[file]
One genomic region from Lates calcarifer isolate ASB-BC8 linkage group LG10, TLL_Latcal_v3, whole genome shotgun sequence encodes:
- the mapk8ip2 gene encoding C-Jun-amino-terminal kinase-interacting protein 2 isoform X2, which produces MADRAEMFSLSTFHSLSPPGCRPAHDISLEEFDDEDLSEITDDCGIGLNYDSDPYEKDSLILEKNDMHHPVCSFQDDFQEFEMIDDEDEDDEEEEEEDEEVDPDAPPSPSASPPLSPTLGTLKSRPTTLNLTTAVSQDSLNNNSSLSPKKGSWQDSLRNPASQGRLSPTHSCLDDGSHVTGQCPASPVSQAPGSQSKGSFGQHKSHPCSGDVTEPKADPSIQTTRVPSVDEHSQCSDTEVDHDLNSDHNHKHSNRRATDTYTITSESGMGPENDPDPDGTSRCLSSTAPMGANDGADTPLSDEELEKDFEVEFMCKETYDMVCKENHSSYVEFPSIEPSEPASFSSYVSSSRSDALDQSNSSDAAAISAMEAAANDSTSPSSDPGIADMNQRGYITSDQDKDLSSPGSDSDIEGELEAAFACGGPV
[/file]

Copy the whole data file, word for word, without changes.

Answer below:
One genomic region from Lates calcarifer isolate ASB-BC8 linkage group LG10, TLL_Latcal_v3, whole genome shotgun sequence encodes:
- the mapk8ip2 gene encoding C-Jun-amino-terminal kinase-interacting protein 2 isoform X2, which produces MADRAEMFSLSTFHSLSPPGCRPAHDISLEEFDDEDLSEITDDCGIGLNYDSDPYEKDSLILEKNDMHHPVCSFQDDFQEFEMIDDEDEDDEEEEEEDEEVDPDAPPSPSASPPLSPTLGTLKSRPTTLNLTTAVSQDSLNNNSSLSPKKGSWQDSLRNPASQGRLSPTHSCLDDGSHVTGQCPASPVSQAPGSQSKGSFGQHKSHPCSGDVTEPKADPSIQTTRVPSVDEHSQCSDTEVDHDLNSDHNHKHSNRRATDTYTITSESGMGPENDPDPDGTSRCLSSTAPMGANDGADTPLSDEELEKDFEVEFMCKETYDMVCKENHSSYVEFPSIEPSEPASFSSYVSSSRSDALDQSNSSDAAAISAMEAAANDSTSPSSDPGIADMNQRGYITSDQDKDLSSPGSDSDIEGELEAAFACGGPV